A young woman finds herself while caring for an embittered quadriplegic in this second novel from British author Moyes (The Last Letter from Your Lover, 2011). Louisa has no apparent ambitions. At 26, she lives with her working-class family (portrayed with rollicking energy) in a small English town, carries on a ho-hum relationship with her dull boyfriend and works at a local cafe. Then, the cafe closes, and she must find a job fast to ease her family's financial stress. Enter Will Traynor, a former world traveler, ladies' man and business tycoon who's been a quadriplegic since a traffic accident two years ago. Will's magistrate mother hires Louisa at a relatively hefty salary to be Will's caregiver and keep him company for the next six months--easygoing Nathan gives him his medical care and physiotherapy--but really Will's mother wants Louisa to watch him so he doesn't try to hurt himself. Will, once handsome and powerful, is not only embittered, but in constant pain. He has some use of one hand but is dependent on others for his basic needs, and recovery is not possible. Louisa, who can't help speaking her mind and dresses thrift-store eccentric, thinks he hates her, but no surprise, Louisa's sprightly, no-nonsense charms win him over. He even cheers her up on occasion. When Louisa overhears Will's mother talking to his sister, she realizes that the Traynors have reluctantly agreed to let Will commit suicide at a facility in six months. Louisa decides to convince him to stay alive with a series of adventures. Meanwhile, Will, who senses something in her past has made Louisa fearful of adventure, is trying to broaden her experience through classical music and books. Their feelings for each other deepen. But Louisa is not Jane Eyre, and Will is not Mr. Rochester in a wheelchair, so don't expect an easy romantic ending. Despite some obviousness in the storyline, this is uplift fiction at its best, with fully drawn characters making difficult choices.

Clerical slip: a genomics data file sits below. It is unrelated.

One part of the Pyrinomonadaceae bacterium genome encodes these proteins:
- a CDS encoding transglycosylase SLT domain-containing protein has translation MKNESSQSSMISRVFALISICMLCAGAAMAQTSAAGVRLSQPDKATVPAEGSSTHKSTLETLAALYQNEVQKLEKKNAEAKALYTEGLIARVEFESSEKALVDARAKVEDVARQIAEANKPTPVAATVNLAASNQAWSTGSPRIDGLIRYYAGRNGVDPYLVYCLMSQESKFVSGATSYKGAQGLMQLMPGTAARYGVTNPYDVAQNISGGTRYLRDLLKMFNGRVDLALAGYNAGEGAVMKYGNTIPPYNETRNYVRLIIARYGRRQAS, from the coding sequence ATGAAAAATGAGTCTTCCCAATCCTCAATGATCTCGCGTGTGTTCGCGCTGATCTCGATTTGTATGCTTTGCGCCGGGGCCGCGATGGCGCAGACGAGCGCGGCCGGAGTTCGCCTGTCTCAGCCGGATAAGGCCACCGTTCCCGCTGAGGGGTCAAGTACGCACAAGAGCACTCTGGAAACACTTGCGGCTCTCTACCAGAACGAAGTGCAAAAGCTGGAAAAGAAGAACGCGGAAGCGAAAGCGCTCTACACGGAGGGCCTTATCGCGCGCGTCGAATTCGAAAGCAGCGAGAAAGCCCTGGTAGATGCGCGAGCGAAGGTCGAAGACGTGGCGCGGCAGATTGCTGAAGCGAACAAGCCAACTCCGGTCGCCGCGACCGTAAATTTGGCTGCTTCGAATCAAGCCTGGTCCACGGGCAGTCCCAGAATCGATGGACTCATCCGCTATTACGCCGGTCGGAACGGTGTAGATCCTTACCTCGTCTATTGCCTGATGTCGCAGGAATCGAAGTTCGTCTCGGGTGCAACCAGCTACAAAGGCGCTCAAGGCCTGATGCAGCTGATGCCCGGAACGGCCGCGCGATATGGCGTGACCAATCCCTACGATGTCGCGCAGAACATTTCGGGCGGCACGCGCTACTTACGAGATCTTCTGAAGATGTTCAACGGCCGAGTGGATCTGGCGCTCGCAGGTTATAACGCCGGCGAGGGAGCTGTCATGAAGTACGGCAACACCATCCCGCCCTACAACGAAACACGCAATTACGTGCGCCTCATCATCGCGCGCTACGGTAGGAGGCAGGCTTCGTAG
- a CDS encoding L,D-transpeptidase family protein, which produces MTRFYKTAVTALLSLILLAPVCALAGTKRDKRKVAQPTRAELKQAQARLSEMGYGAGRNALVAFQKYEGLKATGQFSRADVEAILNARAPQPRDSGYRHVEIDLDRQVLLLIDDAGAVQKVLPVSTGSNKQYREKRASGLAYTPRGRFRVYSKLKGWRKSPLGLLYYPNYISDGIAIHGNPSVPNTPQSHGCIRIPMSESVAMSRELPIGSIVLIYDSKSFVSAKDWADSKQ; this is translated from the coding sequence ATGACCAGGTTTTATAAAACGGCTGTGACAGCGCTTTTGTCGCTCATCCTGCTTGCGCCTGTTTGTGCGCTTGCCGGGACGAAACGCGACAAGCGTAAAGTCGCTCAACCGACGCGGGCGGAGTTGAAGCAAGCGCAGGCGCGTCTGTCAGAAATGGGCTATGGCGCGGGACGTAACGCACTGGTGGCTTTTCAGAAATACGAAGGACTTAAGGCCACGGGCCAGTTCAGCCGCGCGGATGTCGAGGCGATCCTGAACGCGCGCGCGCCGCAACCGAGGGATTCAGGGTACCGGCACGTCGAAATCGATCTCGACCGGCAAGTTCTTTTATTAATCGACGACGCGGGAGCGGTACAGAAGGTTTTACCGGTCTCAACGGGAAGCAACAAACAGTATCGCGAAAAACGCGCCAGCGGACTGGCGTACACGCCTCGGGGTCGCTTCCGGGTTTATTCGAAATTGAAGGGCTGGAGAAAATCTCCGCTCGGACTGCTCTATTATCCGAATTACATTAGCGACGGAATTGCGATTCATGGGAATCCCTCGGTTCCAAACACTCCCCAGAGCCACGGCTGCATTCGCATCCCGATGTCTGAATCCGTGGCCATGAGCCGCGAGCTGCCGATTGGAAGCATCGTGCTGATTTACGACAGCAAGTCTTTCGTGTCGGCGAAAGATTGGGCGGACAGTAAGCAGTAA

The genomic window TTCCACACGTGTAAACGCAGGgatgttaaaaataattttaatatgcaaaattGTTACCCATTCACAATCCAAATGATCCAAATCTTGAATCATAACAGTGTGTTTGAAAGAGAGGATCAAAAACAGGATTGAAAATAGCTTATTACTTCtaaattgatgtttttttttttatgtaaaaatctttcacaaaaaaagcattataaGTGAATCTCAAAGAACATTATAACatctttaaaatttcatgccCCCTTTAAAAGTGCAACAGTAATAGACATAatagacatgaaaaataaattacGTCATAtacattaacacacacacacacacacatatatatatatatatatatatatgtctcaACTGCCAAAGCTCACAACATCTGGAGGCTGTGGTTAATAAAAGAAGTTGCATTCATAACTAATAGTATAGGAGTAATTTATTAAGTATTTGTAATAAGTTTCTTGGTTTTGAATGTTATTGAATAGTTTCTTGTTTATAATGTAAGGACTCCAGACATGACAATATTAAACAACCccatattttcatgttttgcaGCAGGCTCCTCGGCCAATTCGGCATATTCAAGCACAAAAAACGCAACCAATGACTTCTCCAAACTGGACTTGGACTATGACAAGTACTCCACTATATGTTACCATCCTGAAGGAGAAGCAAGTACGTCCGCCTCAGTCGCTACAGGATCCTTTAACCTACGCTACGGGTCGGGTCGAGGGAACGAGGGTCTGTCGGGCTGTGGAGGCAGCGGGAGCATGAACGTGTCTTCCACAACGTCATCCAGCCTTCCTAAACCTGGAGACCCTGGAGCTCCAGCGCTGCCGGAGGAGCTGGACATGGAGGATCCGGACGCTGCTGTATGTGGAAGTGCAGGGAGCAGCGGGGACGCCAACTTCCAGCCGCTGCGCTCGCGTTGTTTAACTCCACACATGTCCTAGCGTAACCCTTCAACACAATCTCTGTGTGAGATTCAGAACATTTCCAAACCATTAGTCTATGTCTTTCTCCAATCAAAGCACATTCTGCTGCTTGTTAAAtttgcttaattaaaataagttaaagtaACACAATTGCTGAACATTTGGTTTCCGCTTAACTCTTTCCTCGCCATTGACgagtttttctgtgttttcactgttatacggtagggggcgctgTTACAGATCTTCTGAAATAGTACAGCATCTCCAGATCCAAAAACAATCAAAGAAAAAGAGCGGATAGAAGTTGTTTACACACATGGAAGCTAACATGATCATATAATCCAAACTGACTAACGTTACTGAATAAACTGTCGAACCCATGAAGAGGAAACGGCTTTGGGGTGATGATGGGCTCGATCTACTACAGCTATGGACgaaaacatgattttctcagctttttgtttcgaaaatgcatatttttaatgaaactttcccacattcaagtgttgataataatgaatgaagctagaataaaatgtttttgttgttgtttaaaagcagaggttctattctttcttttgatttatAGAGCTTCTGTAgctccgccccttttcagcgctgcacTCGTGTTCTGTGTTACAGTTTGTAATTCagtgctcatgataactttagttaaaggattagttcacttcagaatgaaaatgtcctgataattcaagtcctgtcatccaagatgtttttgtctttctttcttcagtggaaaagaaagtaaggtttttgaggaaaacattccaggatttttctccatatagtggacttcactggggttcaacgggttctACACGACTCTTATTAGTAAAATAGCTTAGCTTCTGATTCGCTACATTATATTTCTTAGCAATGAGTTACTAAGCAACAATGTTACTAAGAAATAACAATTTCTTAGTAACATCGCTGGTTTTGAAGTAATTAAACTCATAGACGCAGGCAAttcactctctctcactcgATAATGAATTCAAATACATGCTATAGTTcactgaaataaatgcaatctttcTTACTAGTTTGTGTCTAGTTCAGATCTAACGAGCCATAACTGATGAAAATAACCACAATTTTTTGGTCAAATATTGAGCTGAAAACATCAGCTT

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Product Details

  • ISBN-13: 9780670026609
  • Publisher: Penguin Publishing Group
  • Publication date: 12/31/2012
  • Pages: 384
  • Sales rank: 125,926
  • Product dimensions: 6.40 (w) x 9.10 (h) x 1.40 (d)

Meet the Author

Jojo Moyes
Jojo Moyes is the author of The Last Letter from Your Lover. Her follow-up, Me Before You, was a major bestseller in the UK. She is a writer for The Daily Telegraph and The Daily Mail, and she currently lives with her family in Essex, England.
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Reading Group Guide

INTRODUCTION
“The thing about being catapulted into a whole new life—or at least, shoved up so hard against someone else’s life that you might as well have your face pressed against their window—is that it forces you to rethink your idea of who you are” (p. 58).

Louisa Clark never wanted to leave her job at the Buttered Bun. After six years, she felt secure in the routine of making tea and chatting with the café’s regulars. But when her boss closes the business, the unskilled twenty–six–year–old must take a new job as a paid companion to a wealthy ex-Master of the Universe, who is wheelchair bound after an accident. Prickly and embittered, Will Traynor nonetheless opens Louisa’s eyes to the limitations she has imposed upon her life—and the infinite possibilities that only love can awaken.

A few short years earlier, Will was a major corporate player who bought and sold companies for obscene profits. He climbed mountains and dated cover girls. All that changed after a speeding motorcycle crushed his spine. Paralyzed from the neck down and even unable to feed himself, Will’s life as he knows it is over—and he is not interested in exploring a new one.

Louisa feels intimidated by Will, his commanding mother, Camilla, and the Traynors’ grand home, but the position pays a lot more than her waitressing job did and her family doesn’t hesitate to remind Lou that she has few options otherwise.

At first, Will resents Louisa’s very presence. When he destroys a shelf full of pictures, Louisa tries to repair the damage. Furious, he lashes out, “It would be nice—just for once—if someone paid attention to what I wanted. Me smashing those photographs was not an accident” (p. 56). Yet, the blowout is a turning point. Louisa stops trying to second guess Will’s decisions, but also refuses to bear the brunt of his frustration.